- The Washington Times - Thursday, July 4, 2002

Michael and Gus, together again.
Who knew there was such nostalgia in Cincinnati for the Redskins offense of the mid-to-late '90s? Who would have guessed the Bengals wanted to reunite the Fearsome Twosome of Michael Westbrook and Gus Frerotte? (Certainly not Norv Turner, who tried, mostly in vain, to build an offense around them in those dark years.)
Reports in the local press of Westbrook's signing in Cincy overlooked this delicious detail that the team had added his old quarterback, Frerotte, just two months earlier. This is why the Bengals are the Bengals, why they haven't had a winning season since 1990. Because they think it might be a good idea to bring in a QB and receiver who, when they were in Washington, rarely seemed be reading the same playbook, never mind being on the same page.
Redskins fans certainly haven't forgotten the disconnect between the two, the sight all too frequent of the ball going one way and the wideout going the other. That is, if Gus managed to find Michael in his radar screen at all. That was probably their biggest problem, you may recall. With Westbrook always getting hurt or setting himself back with some behavioral faux pas, Frerotte had to turn to others (Henry Ellard, Jamie Asher) to keep the offense moving and never really developed any confidence in him.
No game spoke louder than the Monday Nighter against the Giants in '97. Most remember it as the game Gus head-butted the end zone wall, but it was also the game Michael caught nine passes, a career high at the time. And why did he catch nine passes? Well, having Jeff Hostetler instead of Frerotte as his quarterback that night might have had something to do with it.
When Westbrook finally did have a decent season, in '99, it was with Brad Johnson throwing the passes. (Gus had departed for Detroit.) And it wasn't really that great a year except maybe in Michael's mind. You know how many receivers have caught at least 65 balls for 1,191 yards and nine touchdowns in a season since he entered the league in '95? Twenty-three (counting tight end Tony Gonzalez). Heck, that very same year, one of Westbrook's teammates, Albert Connell, put up almost identical numbers (62, 1,132, 7).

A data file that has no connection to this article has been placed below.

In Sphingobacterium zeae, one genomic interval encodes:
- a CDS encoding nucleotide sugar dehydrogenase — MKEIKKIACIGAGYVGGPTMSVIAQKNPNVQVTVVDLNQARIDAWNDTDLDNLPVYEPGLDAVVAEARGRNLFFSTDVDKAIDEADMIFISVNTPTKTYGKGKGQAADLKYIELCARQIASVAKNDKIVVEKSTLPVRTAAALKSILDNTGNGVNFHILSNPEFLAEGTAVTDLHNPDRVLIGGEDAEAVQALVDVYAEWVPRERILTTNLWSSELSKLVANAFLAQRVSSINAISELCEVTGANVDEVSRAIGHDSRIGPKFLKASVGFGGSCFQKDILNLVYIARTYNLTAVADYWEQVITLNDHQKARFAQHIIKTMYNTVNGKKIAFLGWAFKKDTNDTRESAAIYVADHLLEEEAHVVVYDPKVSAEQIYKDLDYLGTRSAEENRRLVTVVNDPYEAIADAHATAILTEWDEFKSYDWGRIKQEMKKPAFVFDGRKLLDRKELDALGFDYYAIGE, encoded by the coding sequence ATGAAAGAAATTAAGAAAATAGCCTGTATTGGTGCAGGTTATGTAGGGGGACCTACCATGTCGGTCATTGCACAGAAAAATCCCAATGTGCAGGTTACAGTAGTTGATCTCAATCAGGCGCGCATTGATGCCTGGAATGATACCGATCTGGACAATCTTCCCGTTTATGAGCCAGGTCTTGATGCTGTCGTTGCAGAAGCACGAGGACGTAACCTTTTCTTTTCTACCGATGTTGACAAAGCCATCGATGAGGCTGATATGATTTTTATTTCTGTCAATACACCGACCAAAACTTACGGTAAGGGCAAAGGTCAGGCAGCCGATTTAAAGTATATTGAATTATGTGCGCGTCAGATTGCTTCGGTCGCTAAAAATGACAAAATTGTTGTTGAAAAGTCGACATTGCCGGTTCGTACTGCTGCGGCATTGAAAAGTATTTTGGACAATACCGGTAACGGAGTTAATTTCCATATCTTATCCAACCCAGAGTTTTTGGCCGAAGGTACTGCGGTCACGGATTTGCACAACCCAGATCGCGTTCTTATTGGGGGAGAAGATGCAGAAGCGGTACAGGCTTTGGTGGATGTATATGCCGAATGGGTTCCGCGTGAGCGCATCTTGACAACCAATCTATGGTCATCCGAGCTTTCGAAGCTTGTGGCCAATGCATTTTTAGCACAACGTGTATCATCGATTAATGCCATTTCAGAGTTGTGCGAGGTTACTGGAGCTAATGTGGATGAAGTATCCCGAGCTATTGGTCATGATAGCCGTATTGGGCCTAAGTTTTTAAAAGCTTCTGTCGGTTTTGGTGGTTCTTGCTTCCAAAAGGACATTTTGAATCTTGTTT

But then, Michael never did get it. The offense's shortcomings were always somebody else's fault, never his. They just never got him the darn ball enough. This is explains why, over time, he alienated himself from every group imaginable players, coaches, fans, you name it. It also explains the laughter that rippled across Redskinsland when Westbrook told the Cincinnati Post, "Anywhere I go, I want to bring leadership to the team, and I think I can do that for this team."
Leadership? Oh, wait, I know what he means. This way to the whirlpool, boys!
The Redskins gave Westbrook seven years to develop into a dependable, No.1 receiver. Not a superstar, mind you, just a consistent, go-to guy. But he couldn't even manage that. He was a myth, a rumor, a fraud. He had exceptional speed, and yet how often did you see him run away from a defender? He had terrific size, but how often did you see him make a tough grab in traffic? (A crucial drop was more like it.)
But the gullible Bengals, it seems, are still mesmerized by Michael's speed and size. Or perhaps they've just tired of Darnay Scott the way the Redskins have tired of Westbrook. Here's the funny thing, though: Scott has had a much more productive career than Westbrook (six seasons with 50-plus receptions to Michael's two) and, believe it or not, they're the exact I mean exact same age. They both turn 30 Sunday.
If I were Mike Brown, I'd think twice about cutting Scott loose because of his high cap number (almost $4million) and try to find a way to hang onto both receivers. When you've got Westbrook penciled in as a starter, Mike, it's always wise to have a PlanB. Trust me on this one.
(How different the Turner era might have been if the Redskins had drafted perennial Pro Bowl guard Ruben Brown with the fourth pick in '94 he was the other player they were considering and taken a receiver such as Antonio Freeman in the third round. But you can drive yourself crazy playing the what-if game. I mean, what if God, instead of telling Sean Gilbert to hold out in '97, had told him to change his name to Melissa? Never thought of that, did ya?)
As for Frerotte, all he has to do is beat out Jon Kitna, and he and Westbrook will be a team again. It's enough to make you all misty-eyed. And just think: Connell is available, too.

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